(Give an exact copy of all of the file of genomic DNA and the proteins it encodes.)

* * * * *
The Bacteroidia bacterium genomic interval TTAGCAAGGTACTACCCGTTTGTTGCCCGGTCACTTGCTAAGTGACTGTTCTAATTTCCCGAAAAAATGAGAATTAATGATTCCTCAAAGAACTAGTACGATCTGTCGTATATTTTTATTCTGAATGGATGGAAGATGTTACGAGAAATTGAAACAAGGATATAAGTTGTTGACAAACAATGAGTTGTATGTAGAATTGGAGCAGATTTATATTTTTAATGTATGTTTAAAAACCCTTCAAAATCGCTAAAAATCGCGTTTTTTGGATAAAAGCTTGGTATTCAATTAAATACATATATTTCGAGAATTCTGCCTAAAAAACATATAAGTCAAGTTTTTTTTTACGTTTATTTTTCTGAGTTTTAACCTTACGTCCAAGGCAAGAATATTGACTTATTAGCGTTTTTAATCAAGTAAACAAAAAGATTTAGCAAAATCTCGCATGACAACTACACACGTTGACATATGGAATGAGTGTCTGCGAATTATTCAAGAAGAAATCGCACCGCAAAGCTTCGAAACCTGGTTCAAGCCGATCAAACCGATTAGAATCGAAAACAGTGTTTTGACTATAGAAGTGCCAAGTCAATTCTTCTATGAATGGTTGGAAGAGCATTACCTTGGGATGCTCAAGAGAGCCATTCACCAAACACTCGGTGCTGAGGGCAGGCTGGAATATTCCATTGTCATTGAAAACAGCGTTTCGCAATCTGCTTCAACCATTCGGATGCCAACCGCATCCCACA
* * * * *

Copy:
The Bacteroidia bacterium genomic interval TTAGCAAGGTACTACCCGTTTGTTGCCCGGTCACTTGCTAAGTGACTGTTCTAATTTCCCGAAAAAATGAGAATTAATGATTCCTCAAAGAACTAGTACGATCTGTCGTATATTTTTATTCTGAATGGATGGAAGATGTTACGAGAAATTGAAACAAGGATATAAGTTGTTGACAAACAATGAGTTGTATGTAGAATTGGAGCAGATTTATATTTTTAATGTATGTTTAAAAACCCTTCAAAATCGCTAAAAATCGCGTTTTTTGGATAAAAGCTTGGTATTCAATTAAATACATATATTTCGAGAATTCTGCCTAAAAAACATATAAGTCAAGTTTTTTTTTACGTTTATTTTTCTGAGTTTTAACCTTACGTCCAAGGCAAGAATATTGACTTATTAGCGTTTTTAATCAAGTAAACAAAAAGATTTAGCAAAATCTCGCATGACAACTACACACGTTGACATATGGAATGAGTGTCTGCGAATTATTCAAGAAGAAATCGCACCGCAAAGCTTCGAAACCTGGTTCAAGCCGATCAAACCGATTAGAATCGAAAACAGTGTTTTGACTATAGAAGTGCCAAGTCAATTCTTCTATGAATGGTTGGAAGAGCATTACCTTGGGATGCTCAAGAGAGCCATTCACCAAACACTCGGTGCTGAGGGCAGGCTGGAATATTCCATTGTCATTGAAAACAGCGTTTCGCAATCTGCTTCAACCATTCGGATGCCAACCGCATCCCACA